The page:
Undated handout photo issued by Heriot-Watt University of what is believed to be the world's first multi-user conservation robot for healthcare

‘World’s first’ multi-user healthcare robot being developed in Scotland

Image credit: Matt Davis/Heriot-Watt University

Artificial intelligence experts in Scotland are working on what is believed to be the world’s first multi-user conversational robot designed for the healthcare sector.

The 'SPRING' (Socially Pertinent Robots In Gerontological Healthcare) project at Heriot-Watt University, Edinburgh, is part of a multimillion-pound collaboration involving teams from eight European and Asian institutions. It is the first research project to be announced by the National Robotarium – due to open at the university’s campus in 2021 and which will develop socially assistive robots (SARs).

Working with existing robots such as the iCub (pictured above), the research will develop the technology to perform multi-person interactions and open social conversation in a healthcare setting for the first time.

“Research shows that the careful use of robots in group settings can have a positive impact on health, such as decreased stress and loneliness, and improved mood and sociability,” said Professor Oliver Lemon at the university. “Healthcare practitioners have been supportive of the use of robots during the non-medical phases of time in hospital, because social robots can help explain complex concepts to patients with limited medical knowledge.

Lemon has also expressed the importance of robots in improving one’s mental health. “Social robot technology is of interest for elder care, because robot companionship has the long-term potential to better connect people with each other,” he explained. “Social robots could improve both psychological well-being and the relationship between patients and hospital professionals.”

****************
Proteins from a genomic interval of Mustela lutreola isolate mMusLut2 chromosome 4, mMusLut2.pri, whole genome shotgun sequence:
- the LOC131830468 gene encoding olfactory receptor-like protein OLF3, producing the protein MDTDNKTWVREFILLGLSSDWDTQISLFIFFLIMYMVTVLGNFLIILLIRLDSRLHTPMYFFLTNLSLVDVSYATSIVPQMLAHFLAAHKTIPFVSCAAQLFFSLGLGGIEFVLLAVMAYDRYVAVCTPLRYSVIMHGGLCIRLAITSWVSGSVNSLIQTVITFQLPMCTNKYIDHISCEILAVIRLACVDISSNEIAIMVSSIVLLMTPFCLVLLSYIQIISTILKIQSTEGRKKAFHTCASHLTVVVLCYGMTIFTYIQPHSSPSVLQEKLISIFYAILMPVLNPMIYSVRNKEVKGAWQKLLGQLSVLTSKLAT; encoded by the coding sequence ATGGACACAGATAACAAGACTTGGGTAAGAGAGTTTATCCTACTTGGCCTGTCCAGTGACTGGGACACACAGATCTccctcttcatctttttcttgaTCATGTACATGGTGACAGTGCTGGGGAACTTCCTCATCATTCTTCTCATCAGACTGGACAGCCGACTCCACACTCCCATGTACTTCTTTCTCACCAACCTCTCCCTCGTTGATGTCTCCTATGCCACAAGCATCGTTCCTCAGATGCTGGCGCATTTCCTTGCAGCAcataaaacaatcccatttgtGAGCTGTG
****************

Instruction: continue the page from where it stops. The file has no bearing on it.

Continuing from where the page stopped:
How the National Robotarium at Heriot-Watt will look

How the National Robotarium at Heriot-Watt will look

Image credit: Matt Davis/Heriot-Watt University

The research at its new ‘Robotarium’ (artist's impression pictured above) will focus on supporting elderly patients by combining scientific findings and technological developments. It will then help the robots understand various individual and group situations to make appropriate decisions, such as identifying patients who have been waiting alone for a long time or who might be anxious.

“While overcoming the limitations of current social robots raises numerous scientific and technological challenges, it has the potential to create tremendous social impact and economic value," Lemon said.

“The National Robotarium’s focus on creating societal benefits is ideally aligned to addressing such challenges. This type of technology is touch-free and hands-free so will be in great demand in the future as it will reduce the risk and spread of infection.”

In relation to social robots in the current health crisis, a Belgian robotics firm has lent a fleet of robots to elderly care homes to help residents keep in contact with loved ones after the government banned visitors to try to prevent the spread of the coronavirus.

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